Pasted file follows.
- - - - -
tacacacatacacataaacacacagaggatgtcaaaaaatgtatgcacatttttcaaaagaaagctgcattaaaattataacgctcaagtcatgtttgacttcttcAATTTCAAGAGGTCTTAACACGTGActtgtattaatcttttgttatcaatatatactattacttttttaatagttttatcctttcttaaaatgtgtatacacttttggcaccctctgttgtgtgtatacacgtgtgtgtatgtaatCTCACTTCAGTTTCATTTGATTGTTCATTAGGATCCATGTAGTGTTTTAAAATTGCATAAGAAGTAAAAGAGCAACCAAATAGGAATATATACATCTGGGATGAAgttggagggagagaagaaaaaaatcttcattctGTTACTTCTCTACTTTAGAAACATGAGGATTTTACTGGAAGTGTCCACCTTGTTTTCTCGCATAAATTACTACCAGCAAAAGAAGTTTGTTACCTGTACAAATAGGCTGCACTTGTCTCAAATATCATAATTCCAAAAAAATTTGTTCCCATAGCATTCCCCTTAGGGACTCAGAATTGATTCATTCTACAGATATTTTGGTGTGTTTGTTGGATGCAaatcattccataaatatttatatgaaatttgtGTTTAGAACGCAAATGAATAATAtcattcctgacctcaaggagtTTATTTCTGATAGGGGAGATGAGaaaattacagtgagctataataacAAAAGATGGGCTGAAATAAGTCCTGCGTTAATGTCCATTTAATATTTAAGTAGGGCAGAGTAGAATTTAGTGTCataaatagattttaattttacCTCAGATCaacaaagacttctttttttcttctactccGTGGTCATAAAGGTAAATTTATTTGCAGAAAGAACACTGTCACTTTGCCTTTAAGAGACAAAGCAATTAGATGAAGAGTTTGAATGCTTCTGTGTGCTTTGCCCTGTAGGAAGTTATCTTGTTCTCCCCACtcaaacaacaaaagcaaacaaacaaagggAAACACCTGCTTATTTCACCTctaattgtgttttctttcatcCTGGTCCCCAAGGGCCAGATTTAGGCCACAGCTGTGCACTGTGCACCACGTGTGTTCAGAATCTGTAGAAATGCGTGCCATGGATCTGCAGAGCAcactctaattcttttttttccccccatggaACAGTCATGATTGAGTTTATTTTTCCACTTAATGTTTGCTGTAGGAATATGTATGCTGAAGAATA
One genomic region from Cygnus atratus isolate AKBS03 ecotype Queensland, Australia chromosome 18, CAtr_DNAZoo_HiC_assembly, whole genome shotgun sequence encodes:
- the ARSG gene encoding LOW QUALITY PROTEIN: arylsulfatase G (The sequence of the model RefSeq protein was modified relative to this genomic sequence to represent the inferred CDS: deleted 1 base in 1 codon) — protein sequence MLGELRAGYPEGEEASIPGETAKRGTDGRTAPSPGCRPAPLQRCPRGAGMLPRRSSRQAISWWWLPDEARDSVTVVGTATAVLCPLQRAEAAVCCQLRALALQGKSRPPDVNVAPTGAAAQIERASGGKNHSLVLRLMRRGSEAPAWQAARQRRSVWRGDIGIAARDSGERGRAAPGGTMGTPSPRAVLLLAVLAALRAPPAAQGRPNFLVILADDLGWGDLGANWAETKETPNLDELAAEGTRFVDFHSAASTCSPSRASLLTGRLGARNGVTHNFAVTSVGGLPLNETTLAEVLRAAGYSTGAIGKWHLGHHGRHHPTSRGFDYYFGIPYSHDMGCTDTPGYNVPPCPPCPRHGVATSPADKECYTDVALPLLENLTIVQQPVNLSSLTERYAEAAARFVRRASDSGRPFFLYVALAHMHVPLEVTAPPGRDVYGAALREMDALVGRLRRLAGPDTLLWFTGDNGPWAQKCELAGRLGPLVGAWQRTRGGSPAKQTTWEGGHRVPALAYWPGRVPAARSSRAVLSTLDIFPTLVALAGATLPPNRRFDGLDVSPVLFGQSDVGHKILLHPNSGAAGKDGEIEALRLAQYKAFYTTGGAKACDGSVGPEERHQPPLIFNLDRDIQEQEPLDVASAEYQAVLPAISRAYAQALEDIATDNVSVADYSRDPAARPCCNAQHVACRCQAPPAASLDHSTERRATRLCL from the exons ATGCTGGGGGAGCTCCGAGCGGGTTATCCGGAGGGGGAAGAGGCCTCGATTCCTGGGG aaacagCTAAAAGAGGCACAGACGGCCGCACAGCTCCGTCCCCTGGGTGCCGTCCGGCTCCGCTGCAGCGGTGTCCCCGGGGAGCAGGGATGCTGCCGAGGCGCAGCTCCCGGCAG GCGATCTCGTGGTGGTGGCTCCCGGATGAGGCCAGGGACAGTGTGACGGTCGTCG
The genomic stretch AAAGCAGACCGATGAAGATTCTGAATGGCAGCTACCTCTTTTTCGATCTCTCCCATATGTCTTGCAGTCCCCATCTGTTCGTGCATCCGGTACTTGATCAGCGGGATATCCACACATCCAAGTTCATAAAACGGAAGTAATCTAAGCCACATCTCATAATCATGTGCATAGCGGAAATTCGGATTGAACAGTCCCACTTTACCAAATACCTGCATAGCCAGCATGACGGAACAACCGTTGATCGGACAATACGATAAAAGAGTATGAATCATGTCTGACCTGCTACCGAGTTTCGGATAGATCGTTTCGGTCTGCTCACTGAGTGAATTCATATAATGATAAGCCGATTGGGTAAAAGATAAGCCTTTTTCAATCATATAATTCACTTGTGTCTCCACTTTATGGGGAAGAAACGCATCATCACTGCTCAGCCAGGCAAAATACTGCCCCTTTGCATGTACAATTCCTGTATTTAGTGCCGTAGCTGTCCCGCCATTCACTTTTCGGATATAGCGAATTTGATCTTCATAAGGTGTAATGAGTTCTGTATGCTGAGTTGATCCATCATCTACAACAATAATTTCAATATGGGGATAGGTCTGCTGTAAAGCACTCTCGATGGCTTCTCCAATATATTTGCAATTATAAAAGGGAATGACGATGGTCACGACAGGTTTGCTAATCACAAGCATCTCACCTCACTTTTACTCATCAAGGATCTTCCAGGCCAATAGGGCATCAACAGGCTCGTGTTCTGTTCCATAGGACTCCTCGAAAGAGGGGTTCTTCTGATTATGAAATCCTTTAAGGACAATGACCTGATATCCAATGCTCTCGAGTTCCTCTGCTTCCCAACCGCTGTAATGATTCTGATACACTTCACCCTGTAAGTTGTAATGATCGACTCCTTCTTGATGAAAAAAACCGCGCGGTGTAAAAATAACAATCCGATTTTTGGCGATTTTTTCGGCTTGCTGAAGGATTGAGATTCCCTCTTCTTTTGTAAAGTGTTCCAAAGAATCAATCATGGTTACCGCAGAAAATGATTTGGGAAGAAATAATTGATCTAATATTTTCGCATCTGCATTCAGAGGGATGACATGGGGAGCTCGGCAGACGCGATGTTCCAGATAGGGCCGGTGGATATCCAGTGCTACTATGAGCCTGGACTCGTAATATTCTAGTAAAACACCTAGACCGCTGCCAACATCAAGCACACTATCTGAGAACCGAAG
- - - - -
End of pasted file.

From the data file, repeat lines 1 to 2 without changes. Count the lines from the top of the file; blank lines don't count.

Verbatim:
tacacacatacacataaacacacagaggatgtcaaaaaatgtatgcacatttttcaaaagaaagctgcattaaaattataacgctcaagtcatgtttgacttcttcAATTTCAAGAGGTCTTAACACGTGActtgtattaatcttttgttatcaatatatactattacttttttaatagttttatcctttcttaaaatgtgtatacacttttggcaccctctgttgtgtgtatacacgtgtgtgtatgtaatCTCACTTCAGTTTCATTTGATTGTTCATTAGGATCCATGTAGTGTTTTAAAATTGCATAAGAAGTAAAAGAGCAACCAAATAGGAATATATACATCTGGGATGAAgttggagggagagaagaaaaaaatcttcattctGTTACTTCTCTACTTTAGAAACATGAGGATTTTACTGGAAGTGTCCACCTTGTTTTCTCGCATAAATTACTACCAGCAAAAGAAGTTTGTTACCTGTACAAATAGGCTGCACTTGTCTCAAATATCATAATTCCAAAAAAATTTGTTCCCATAGCATTCCCCTTAGGGACTCAGAATTGATTCATTCTACAGATATTTTGGTGTGTTTGTTGGATGCAaatcattccataaatatttatatgaaatttgtGTTTAGAACGCAAATGAATAATAtcattcctgacctcaaggagtTTATTTCTGATAGGGGAGATGAGaaaattacagtgagctataataacAAAAGATGGGCTGAAATAAGTCCTGCGTTAATGTCCATTTAATATTTAAGTAGGGCAGAGTAGAATTTAGTGTCataaatagattttaattttacCTCAGATCaacaaagacttctttttttcttctactccGTGGTCATAAAGGTAAATTTATTTGCAGAAAGAACACTGTCACTTTGCCTTTAAGAGACAAAGCAATTAGATGAAGAGTTTGAATGCTTCTGTGTGCTTTGCCCTGTAGGAAGTTATCTTGTTCTCCCCACtcaaacaacaaaagcaaacaaacaaagggAAACACCTGCTTATTTCACCTctaattgtgttttctttcatcCTGGTCCCCAAGGGCCAGATTTAGGCCACAGCTGTGCACTGTGCACCACGTGTGTTCAGAATCTGTAGAAATGCGTGCCATGGATCTGCAGAGCAcactctaattcttttttttccccccatggaACAGTCATGATTGAGTTTATTTTTCCACTTAATGTTTGCTGTAGGAATATGTATGCTGAAGAATA
One genomic region from Cygnus atratus isolate AKBS03 ecotype Queensland, Australia chromosome 18, CAtr_DNAZoo_HiC_assembly, whole genome shotgun sequence encodes: